Reject AB 1000 to Protect California’s Water Future

By Scott Slater, President & CEO, Cadiz Inc.


California has always stood apart from the rest of the nation. As the sixth-largest economy in the world, our state has led the conversation on issues ranging from advancing social justice to fighting climate change. And, on no issue has our state’s leadership been clearer than environmental law. Indeed, the landmark California Environmental Quality Act (CEQA) is the most detailed environmental review process in the country, even surpassing its federal counterpart in its stringent requirements.

The CEQA review process ensures not only that the projects built in California are safe for the environment, but also that they are uniquely tailored to the nuances of our natural resources and our communities’ needs. In other words, California projects are uniquely ours and ours alone. So a recent op-ed that suggests the Trump Administration is single-handedly pushing a California water project is not only far-fetched in its claims about the project’s ties to the federal administration, but also does a grave disservice to our state’s world renowned environmental laws by supporting legislation that would weaken them.

This legislation, Assembly Bill 1000, targets the Cadiz Valley Water Conservation, Recovery and Storage Project, but its short-sighted quest to destroy Cadiz would actually undermine CEQA, threaten thousands of California jobs and jeopardize safe water supplies for hundreds of thousands in the process. And, it ignores the process Cadiz has already completed to ensure it will not harm the desert environment, where we’ve operated for more than 30 years.

The Cadiz Water Project is a California project that’s been thoroughly reviewed and deemed environmentally safe in accordance with CEQA by public regulatory agencies and California’s courts. The project will safely and sustainably conserve groundwater on private land in the eastern Mojave Desert that is now being lost to evaporation and rendered useless due to high salinity at dry lake playas. This groundwater does not now – nor has it ever – supported desert springs, animals, plants or any other wildlife. Moreover, the amount of groundwater being captured by the project represents less than one-tenth of 1 percent of all the water in storage in the region and will continue to be recharged and replenished on an ongoing basis.

Importantly, the project relies on the most accurate and up-to-date science about the local hydrology and is modeled after safely managed and regulated groundwater projects across the state. The full CEQA review process considered all studies of the area, including science produced decades ago in connection with different projects, and adjusted the Project’s parameters and permits in consideration of any concerns raised by the public and regulatory agencies about differences between old and new work completed.

The Cadiz Water Project is an example of the CEQA process working. Since its first iteration in the year 2000 and over the course of the current review process, the project has been amended significantly to address concerns about environmental impacts. For example, the old project would have been built on virgin public lands, and could have impacted various species. Today’s project will use an existing, disturbed railroad right-of-way instead, avoiding these habitats.  Also, the old project was only constrained by its only Project participant at the time, the Metropolitan Water District of Southern California. Today’s project is subject to the independent enforcement authority of San Bernardino County, not a Project participant, which can cut off the project’s operations at any time if we are in violation of the management plan–  an independent enforcement mechanism long sought by critics, including Senator Dianne Feinstein.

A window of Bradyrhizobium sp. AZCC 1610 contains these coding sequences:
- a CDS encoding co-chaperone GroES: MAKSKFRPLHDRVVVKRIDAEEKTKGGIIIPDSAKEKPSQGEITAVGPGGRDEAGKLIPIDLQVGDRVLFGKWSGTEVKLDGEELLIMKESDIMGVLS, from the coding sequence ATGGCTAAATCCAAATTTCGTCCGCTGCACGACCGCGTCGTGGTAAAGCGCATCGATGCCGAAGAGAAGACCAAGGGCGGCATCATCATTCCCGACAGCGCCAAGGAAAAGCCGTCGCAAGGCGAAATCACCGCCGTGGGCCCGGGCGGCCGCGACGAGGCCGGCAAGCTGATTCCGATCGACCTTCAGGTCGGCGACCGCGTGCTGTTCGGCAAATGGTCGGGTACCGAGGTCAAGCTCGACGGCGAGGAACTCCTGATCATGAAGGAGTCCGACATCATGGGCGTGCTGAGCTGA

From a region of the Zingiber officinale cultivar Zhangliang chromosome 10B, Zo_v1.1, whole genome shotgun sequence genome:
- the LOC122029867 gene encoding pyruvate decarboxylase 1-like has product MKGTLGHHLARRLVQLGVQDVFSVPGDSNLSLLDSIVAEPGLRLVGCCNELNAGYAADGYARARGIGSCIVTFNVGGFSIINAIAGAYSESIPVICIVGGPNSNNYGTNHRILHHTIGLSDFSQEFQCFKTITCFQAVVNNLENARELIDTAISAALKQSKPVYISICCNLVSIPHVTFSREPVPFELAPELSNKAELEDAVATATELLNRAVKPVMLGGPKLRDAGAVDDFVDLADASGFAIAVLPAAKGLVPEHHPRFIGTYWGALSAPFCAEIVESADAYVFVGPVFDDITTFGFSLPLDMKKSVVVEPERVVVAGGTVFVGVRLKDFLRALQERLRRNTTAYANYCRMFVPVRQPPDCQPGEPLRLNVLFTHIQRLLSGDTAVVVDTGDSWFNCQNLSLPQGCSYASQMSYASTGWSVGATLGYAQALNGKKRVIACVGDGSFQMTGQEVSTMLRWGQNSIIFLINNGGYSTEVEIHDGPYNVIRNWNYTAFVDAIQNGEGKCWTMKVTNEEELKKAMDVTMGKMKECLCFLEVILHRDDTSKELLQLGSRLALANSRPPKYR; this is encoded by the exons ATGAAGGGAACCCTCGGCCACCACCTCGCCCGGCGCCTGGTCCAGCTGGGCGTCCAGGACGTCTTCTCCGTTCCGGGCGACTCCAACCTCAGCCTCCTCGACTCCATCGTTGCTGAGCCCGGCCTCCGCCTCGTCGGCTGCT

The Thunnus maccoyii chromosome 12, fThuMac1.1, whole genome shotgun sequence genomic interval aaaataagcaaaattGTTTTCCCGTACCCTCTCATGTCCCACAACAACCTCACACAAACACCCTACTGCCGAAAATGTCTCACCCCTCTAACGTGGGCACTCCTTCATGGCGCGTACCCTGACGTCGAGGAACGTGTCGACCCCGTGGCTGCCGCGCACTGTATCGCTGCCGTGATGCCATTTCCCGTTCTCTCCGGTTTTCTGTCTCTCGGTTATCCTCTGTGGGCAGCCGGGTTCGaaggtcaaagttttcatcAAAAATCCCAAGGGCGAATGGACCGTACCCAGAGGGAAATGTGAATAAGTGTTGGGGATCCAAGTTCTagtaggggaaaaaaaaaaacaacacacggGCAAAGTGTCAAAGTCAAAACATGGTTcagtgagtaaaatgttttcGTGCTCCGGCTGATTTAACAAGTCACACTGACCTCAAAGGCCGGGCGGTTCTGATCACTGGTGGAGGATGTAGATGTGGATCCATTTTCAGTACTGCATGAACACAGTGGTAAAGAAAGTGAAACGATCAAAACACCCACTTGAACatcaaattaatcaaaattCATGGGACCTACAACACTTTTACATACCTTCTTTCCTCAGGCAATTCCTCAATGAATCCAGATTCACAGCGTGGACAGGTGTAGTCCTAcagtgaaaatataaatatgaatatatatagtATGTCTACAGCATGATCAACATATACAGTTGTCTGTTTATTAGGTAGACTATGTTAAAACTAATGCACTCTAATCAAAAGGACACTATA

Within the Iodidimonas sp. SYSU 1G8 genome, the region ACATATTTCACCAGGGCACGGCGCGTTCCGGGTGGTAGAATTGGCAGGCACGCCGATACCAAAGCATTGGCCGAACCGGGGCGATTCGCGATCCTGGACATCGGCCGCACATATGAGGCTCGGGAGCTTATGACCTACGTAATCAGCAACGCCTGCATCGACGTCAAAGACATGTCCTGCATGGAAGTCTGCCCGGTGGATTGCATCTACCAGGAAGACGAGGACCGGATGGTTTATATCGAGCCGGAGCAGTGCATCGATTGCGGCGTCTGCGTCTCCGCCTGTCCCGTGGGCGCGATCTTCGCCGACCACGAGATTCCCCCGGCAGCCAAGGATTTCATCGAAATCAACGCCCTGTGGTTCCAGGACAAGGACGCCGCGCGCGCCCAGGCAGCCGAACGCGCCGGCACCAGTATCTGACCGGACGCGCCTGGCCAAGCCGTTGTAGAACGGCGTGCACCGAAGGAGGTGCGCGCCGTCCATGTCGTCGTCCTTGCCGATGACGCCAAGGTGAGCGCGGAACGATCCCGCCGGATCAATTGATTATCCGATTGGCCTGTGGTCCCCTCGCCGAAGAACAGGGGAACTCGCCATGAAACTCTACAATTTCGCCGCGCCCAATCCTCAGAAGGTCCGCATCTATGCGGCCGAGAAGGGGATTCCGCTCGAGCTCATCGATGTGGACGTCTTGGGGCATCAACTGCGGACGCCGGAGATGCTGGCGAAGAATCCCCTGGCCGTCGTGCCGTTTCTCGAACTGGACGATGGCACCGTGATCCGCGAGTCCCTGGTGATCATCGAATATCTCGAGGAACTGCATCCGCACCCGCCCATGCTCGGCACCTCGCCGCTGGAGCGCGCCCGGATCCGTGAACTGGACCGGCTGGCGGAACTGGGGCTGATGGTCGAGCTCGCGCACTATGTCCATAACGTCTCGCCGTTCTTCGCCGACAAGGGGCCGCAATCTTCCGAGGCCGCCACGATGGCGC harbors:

By targeting a CEQA success story with “do over” “double jeopardy” reviews, AB 1000 not only undermines the environmental review process for this particular project – but it also sends a dangerous message about the strength, the importance and the supremacy of California’s environmental review process and environmental laws.

Why does that matter? Because undermining this process puts not only jobs and critical infrastructure development projects – like solar and renewable energy, affordable housing and school and hospital construction projects – at risk, but it puts the environment at risk as well. Political will changes quickly, and undermining CEQA now to block a project certain groups don’t like is short-sighted and can quickly be abused by those groups who’d rather scrap CEQA and its checks on development entirely.

AB 1000 is opposed by more than 75 local, state and national labor, business, water agencies and organizations as well as government officials from both sides of the aisle, in part because of the risky precedent that would mostly be borne by California’s working families. The State Senate rightfully put the bill aside earlier this month. It would be a grave disservice to the people of California to jam the bill through during the final days of the legislative session as proponents of AB 1000 have been seeking. It’s exactly the kind of rule bending and breaking that Californians loathe and never forget – especially when reliable water and good jobs are at stake.


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